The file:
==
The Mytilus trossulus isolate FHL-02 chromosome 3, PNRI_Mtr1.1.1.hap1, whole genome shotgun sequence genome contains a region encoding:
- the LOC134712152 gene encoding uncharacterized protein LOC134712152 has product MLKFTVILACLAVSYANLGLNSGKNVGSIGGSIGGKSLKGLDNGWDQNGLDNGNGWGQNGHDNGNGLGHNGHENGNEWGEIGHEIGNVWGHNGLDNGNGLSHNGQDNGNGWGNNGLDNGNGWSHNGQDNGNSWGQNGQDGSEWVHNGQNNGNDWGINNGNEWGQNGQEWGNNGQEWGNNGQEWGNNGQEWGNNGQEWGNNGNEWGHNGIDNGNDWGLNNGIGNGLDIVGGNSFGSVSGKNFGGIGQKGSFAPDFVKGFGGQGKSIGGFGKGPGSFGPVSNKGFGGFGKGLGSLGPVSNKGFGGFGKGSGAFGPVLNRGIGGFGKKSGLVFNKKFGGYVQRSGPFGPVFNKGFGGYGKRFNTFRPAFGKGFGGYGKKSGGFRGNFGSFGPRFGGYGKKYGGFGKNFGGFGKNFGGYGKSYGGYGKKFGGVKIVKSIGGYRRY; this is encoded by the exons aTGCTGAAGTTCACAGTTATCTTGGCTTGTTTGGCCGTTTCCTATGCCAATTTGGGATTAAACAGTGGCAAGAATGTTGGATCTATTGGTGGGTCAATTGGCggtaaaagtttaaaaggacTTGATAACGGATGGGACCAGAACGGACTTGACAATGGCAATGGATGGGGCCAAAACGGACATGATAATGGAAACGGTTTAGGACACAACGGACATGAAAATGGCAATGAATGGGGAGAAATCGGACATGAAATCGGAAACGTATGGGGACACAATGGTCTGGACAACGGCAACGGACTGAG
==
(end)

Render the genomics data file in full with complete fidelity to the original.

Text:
The Mytilus trossulus isolate FHL-02 chromosome 3, PNRI_Mtr1.1.1.hap1, whole genome shotgun sequence genome contains a region encoding:
- the LOC134712152 gene encoding uncharacterized protein LOC134712152 has product MLKFTVILACLAVSYANLGLNSGKNVGSIGGSIGGKSLKGLDNGWDQNGLDNGNGWGQNGHDNGNGLGHNGHENGNEWGEIGHEIGNVWGHNGLDNGNGLSHNGQDNGNGWGNNGLDNGNGWSHNGQDNGNSWGQNGQDGSEWVHNGQNNGNDWGINNGNEWGQNGQEWGNNGQEWGNNGQEWGNNGQEWGNNGQEWGNNGNEWGHNGIDNGNDWGLNNGIGNGLDIVGGNSFGSVSGKNFGGIGQKGSFAPDFVKGFGGQGKSIGGFGKGPGSFGPVSNKGFGGFGKGLGSLGPVSNKGFGGFGKGSGAFGPVLNRGIGGFGKKSGLVFNKKFGGYVQRSGPFGPVFNKGFGGYGKRFNTFRPAFGKGFGGYGKKSGGFRGNFGSFGPRFGGYGKKYGGFGKNFGGFGKNFGGYGKSYGGYGKKFGGVKIVKSIGGYRRY; this is encoded by the exons aTGCTGAAGTTCACAGTTATCTTGGCTTGTTTGGCCGTTTCCTATGCCAATTTGGGATTAAACAGTGGCAAGAATGTTGGATCTATTGGTGGGTCAATTGGCggtaaaagtttaaaaggacTTGATAACGGATGGGACCAGAACGGACTTGACAATGGCAATGGATGGGGCCAAAACGGACATGATAATGGAAACGGTTTAGGACACAACGGACATGAAAATGGCAATGAATGGGGAGAAATCGGACATGAAATCGGAAACGTATGGGGACACAATGGTCTGGACAACGGCAACGGACTGAG